Guide and Best Practice on Using Variables for Design System in Figma

Gavin Chiemsombat
6 min readJul 10, 2023


Design systems are the backbone of modern UI/UX design, ensuring consistency and efficiency. Figma now offers a powerful feature called variables that can take your design system to the next level. This time, we’ll explore how to use variables in Figma, step by step, and share best practices to optimize your design system workflow.

An image of how variable works; linking libraries of color style with variable windows that can be access during prototyping phase

Using Variables in Figma

Variables promote consistency by enabling designers to define and update values in one place, ensuring that all related design elements reflect the changes. For example, if you have a primary color variable, you can easily update it to reflect a new brand color throughout your entire design system, instantly maintaining consistency.

Secondly, variables enhance scalability and flexibility. With variables, you can create reusable design components that adapt to different screen sizes and contexts. For instance, if you have a button component with a font size variable, you can easily adjust the font size for different button instances without having to manually update each one individually. This saves time and effort, especially when working on complex projects with multiple design elements. (Say goodbye to those 15 redundant prototype screens that do basically the same thing over and over with here-and-there minor changes across the board)

Applying variables to design elements in Figma is simple and intuitive. Let’s say you have a color variable for your primary button color. You can select a button element, access the Properties panel, choose the color variable from the Variables section, and apply it to the button. Any changes made to the color variable will automatically update the button’s color throughout your design system.

Animated image of figma workspace where Variable has been used to switch the color of the component from dark to light theme with a few clicks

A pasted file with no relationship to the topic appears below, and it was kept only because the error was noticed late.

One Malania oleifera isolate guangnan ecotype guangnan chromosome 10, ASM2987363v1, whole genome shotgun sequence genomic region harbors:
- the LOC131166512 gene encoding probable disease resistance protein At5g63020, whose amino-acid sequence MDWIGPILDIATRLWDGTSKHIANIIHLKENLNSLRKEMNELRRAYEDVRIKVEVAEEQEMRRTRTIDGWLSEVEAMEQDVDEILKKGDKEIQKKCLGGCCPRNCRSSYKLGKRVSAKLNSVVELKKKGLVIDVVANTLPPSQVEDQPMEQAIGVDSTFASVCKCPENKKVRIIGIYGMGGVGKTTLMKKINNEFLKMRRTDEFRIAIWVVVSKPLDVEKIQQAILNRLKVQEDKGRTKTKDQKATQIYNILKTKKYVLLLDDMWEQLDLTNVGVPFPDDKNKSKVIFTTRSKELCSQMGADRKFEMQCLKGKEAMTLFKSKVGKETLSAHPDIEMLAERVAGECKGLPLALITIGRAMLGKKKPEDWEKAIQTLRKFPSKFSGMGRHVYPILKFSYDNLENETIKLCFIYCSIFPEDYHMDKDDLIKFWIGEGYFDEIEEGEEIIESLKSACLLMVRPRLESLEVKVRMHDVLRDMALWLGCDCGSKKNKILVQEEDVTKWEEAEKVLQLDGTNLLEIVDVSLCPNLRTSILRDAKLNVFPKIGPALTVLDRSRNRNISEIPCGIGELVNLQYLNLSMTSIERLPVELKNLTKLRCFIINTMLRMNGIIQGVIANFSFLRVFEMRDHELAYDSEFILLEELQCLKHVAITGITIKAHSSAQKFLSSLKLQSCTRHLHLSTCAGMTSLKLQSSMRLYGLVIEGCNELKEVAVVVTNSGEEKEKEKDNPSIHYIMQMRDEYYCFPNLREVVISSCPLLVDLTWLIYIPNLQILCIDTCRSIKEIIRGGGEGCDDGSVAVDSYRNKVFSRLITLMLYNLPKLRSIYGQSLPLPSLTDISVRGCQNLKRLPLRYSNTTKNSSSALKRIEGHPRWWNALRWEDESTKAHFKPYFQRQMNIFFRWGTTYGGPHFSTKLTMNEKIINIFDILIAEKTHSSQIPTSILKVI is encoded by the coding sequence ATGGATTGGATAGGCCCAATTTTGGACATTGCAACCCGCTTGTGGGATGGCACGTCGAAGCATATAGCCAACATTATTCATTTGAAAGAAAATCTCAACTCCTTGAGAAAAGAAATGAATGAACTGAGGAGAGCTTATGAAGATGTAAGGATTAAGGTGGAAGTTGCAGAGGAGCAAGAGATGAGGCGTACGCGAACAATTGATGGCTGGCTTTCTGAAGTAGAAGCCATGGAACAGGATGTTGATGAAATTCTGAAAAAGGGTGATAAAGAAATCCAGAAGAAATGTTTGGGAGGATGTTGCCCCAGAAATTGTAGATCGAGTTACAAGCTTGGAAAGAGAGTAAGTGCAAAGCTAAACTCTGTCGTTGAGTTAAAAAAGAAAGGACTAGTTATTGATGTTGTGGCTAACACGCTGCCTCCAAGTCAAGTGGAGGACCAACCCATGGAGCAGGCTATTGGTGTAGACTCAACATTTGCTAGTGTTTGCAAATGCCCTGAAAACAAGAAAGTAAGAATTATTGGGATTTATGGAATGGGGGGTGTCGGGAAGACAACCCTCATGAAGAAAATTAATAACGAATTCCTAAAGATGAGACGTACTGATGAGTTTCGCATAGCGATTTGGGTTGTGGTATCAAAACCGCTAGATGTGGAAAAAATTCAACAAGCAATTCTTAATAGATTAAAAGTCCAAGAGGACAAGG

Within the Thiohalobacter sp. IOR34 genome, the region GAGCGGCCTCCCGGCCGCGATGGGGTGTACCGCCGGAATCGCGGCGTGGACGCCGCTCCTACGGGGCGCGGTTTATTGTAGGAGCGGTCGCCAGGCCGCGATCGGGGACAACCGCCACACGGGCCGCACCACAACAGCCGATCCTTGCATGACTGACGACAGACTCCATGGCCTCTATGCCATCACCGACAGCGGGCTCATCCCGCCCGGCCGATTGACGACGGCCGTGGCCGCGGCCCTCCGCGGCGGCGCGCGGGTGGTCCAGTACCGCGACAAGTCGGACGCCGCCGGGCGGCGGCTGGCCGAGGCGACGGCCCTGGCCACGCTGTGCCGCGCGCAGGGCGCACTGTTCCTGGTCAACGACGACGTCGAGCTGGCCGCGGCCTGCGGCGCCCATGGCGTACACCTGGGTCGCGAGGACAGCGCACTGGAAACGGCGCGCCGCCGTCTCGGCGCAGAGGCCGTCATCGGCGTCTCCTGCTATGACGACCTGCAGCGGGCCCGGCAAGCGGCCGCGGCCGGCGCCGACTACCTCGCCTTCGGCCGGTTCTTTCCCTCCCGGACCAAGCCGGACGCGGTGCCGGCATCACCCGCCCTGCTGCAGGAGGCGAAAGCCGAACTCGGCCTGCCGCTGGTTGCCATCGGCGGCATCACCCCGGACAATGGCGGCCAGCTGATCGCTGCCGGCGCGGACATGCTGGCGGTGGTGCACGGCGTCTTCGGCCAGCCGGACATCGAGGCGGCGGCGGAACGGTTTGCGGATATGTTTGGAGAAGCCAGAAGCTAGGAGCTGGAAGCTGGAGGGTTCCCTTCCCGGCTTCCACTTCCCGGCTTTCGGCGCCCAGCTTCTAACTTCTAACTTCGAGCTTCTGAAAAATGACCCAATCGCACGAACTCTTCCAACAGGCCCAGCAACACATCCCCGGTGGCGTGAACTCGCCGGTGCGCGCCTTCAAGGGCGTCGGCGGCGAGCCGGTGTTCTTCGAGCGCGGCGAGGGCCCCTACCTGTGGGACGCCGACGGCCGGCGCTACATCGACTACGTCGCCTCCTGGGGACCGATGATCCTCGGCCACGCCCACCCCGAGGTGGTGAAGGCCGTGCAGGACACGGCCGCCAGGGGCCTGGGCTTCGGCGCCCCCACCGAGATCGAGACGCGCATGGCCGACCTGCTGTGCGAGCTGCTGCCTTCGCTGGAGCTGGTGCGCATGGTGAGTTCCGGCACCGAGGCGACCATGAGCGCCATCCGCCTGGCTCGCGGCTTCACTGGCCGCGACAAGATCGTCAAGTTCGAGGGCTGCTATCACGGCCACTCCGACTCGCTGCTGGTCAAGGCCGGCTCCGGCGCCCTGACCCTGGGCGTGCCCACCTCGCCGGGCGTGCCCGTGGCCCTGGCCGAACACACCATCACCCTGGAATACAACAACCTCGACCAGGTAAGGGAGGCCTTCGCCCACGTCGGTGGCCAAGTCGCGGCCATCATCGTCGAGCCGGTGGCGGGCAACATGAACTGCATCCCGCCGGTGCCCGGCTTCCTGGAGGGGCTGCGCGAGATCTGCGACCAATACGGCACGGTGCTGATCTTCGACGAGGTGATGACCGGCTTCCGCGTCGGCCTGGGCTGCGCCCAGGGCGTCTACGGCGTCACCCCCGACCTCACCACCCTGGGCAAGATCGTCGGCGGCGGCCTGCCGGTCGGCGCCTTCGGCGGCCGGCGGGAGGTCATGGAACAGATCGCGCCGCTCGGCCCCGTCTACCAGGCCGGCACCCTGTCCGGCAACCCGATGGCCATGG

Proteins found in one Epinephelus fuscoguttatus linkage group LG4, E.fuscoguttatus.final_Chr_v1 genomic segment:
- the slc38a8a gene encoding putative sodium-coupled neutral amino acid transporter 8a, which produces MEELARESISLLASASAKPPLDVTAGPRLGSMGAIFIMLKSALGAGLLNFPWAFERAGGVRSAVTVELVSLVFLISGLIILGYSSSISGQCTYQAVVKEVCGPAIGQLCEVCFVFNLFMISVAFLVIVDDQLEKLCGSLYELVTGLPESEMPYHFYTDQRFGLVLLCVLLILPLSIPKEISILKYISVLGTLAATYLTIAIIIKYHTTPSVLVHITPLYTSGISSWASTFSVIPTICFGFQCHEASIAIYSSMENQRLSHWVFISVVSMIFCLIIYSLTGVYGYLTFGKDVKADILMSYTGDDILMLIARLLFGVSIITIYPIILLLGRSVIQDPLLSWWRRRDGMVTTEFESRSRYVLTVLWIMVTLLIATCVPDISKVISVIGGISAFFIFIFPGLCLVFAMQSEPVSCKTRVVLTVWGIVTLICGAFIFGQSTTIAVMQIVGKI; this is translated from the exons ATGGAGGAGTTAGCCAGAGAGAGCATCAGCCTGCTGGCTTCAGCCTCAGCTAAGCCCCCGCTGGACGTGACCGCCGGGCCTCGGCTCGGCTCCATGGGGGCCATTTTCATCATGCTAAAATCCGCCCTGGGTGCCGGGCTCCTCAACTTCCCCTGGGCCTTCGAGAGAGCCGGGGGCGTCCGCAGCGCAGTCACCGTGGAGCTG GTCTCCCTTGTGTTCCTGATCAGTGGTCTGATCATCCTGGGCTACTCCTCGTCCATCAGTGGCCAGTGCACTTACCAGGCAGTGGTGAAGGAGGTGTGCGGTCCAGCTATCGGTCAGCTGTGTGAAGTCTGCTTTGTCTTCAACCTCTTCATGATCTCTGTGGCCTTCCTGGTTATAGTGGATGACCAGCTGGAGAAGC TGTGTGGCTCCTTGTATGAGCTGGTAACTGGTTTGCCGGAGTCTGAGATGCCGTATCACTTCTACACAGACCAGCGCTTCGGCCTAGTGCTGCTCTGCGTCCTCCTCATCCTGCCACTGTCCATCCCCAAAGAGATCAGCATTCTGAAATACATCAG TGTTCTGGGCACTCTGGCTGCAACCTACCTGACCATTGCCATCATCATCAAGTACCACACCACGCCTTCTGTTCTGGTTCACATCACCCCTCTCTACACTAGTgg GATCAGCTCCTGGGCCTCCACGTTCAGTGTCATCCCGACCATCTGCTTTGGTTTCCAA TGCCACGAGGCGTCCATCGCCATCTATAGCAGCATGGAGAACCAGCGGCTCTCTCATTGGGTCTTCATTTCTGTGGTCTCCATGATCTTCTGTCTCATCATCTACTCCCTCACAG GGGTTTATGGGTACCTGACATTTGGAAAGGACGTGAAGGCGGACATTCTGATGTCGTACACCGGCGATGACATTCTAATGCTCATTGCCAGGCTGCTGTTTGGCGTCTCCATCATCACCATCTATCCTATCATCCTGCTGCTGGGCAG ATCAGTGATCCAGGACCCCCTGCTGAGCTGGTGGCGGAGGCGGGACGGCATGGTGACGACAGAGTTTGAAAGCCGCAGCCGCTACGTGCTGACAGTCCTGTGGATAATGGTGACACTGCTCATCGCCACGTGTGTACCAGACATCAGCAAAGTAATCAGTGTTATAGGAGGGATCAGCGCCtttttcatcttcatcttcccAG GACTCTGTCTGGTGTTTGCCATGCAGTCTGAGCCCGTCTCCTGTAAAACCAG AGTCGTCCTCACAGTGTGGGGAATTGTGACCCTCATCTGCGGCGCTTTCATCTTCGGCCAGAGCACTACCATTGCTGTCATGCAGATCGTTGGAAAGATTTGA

Variable modes example —

Updating variables is equally effortless. Let’s say you decide to change the font size of your heading text. By updating the font size variable, all instances of heading text using that variable will automatically adjust accordingly, maintaining consistency across your design system.

Best Practices for Using Variables in Figma

To make the most out of variables in Figma and establish a streamlined design system workflow, consider the following best practices:

Naming Conventions and Guidelines for Variables

Use clear and descriptive names for your variables. For example, instead of using “Color1” or “TextStyle2” opt for names like “Primary.Color” or “Heading-1” to provide better context. This makes it easier for designers to understand and use variables correctly, even when collaborating with multiple team members.

Examples of Effective Naming Conventions

Let’s explore a few examples of how an effective naming convention can be applied to different types of variables within a design system:


Choosing Intuitive Names for Color Palettes like;

clr_primary: #4285F4
clr_secondary: #34A853
clr_background: #F1F3F4

Using clear and intuitive names for color variables makes it easier for designers and developers to identify and use specific colors throughout the design system.


Utilizing Font Family and Weight Indicators

typ_heading_primary: "Roboto", sans-serif; weight: 700
typ_body_regular: "Open Sans", sans-serif; weight: 400
typ_link: underline; weight: 400

In typography variables, including font family and weight indicators provides clarity and consistency in text styles across the design system.


Incorporating Size and Location Details

spacing_small: 8px
spacing_medium: 16px
spacing_large: 24px

For spacing variables, incorporating size details helps designers and developers maintain consistent spacing throughout the design system.

Establishing a Systematic Approach to Variable Usage

  • After coming up with a naming convention, create a well-documented guideline or style guide for using variables within your design system.
  • Define rules for when and how to use variables, ensuring that all team members follow the same conventions. For example, establish guidelines for when to use color variables versus effect variables or spacing variables.
  • This systematic approach minimizes confusion and ensures consistent design application throughout the system.

Documenting and Communicating Variables within a Team

  • Document your variables and their usage to facilitate collaboration.